What would an honest politician actually sound like? Old Gil is running for Senate against Mitch McConnell and Alison Lundergan Grimes. Follow his campaign at: http://igg.me/at/HonestGil

Honest Political Ads – Gil Fulbright for U.S. Senate

 Honest Political Ads – Healthcare Costs

Refreshing aren’t they?

Report: Enterprise Florida “operates in a crony capitalist manner”

A new report from the Reason Foundation titled “Crony Capitalism and Community Development Subsidies” raises the questions “Do community development subsidies actually result in community development? Or have they been captured by vested interests?”

Report authors Anthony Randazzo and Victor Nava reached the conclusion that Enterprise Florida “operates in a crony capitalist manner”.  

According to the Reason Foundation:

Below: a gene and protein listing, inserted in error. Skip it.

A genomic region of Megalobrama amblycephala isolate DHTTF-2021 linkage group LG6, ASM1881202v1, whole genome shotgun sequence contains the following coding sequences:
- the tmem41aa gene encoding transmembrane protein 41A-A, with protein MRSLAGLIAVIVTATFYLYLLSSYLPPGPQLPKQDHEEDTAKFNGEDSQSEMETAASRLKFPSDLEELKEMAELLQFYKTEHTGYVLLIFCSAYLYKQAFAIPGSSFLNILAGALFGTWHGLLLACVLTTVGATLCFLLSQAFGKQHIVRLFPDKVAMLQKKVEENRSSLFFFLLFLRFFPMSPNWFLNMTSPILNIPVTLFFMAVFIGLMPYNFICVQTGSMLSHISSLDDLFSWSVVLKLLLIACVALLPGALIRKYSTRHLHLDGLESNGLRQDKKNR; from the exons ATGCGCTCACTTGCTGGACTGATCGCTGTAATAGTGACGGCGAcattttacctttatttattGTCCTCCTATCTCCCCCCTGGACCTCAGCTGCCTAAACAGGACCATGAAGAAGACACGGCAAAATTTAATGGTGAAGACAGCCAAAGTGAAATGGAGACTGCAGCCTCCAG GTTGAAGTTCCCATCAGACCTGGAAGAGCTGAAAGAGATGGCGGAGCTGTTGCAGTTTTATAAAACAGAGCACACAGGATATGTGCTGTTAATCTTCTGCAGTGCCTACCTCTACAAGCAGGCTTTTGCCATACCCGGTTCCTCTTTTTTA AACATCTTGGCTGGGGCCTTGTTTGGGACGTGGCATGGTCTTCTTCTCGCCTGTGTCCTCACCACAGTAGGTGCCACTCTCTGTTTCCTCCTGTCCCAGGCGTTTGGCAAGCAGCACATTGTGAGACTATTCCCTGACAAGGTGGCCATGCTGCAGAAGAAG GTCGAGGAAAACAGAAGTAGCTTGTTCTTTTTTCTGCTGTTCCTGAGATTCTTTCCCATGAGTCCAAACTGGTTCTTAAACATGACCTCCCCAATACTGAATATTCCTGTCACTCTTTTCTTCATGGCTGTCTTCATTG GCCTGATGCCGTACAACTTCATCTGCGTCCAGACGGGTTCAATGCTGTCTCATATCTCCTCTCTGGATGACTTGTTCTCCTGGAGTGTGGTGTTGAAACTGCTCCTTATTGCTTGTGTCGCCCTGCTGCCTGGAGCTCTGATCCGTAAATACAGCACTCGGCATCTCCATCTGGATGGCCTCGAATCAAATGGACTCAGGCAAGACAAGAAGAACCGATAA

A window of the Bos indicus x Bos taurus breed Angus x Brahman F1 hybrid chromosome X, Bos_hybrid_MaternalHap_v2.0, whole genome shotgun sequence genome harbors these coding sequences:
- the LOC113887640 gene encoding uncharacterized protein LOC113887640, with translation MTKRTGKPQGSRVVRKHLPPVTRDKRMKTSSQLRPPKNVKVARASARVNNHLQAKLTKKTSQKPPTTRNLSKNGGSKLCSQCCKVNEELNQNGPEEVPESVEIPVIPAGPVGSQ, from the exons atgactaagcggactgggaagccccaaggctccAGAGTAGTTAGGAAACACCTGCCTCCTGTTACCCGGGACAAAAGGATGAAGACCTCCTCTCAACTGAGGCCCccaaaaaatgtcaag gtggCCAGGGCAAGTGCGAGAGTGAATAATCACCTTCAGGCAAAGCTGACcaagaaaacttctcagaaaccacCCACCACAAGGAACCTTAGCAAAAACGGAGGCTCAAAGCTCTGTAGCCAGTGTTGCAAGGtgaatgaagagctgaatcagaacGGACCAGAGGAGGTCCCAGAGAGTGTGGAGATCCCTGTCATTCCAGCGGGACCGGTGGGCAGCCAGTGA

Enterprise Florida is tasked with providing grants, loans, tax incentives and subsidies to businesses it believes will spur economic development in the state of Florida. Seventy-six percent of Enterprise Florida’s budget comes from either state or federal funds, which are then allocated to the specific businesses and projects seeking the funds, but not before 35% of its funds are used on administrative and marketing costs. On its website Enterprise Florida defines economic development as follows: “In a nutshell, economic development focuses limited resources on securing business investment and employment that are either at risk or would not otherwise occur. It works to expand targeted business sectors as the primary means of sustaining a high quality of life while also maintaining a favorable tax environment. Where possible, it targets businesses that are able to pay their employees higher wages, while still maintaining competitive costs for doing business.” It’s this curious definition of economic development that makes the agency susceptible to charges of crony capitalism.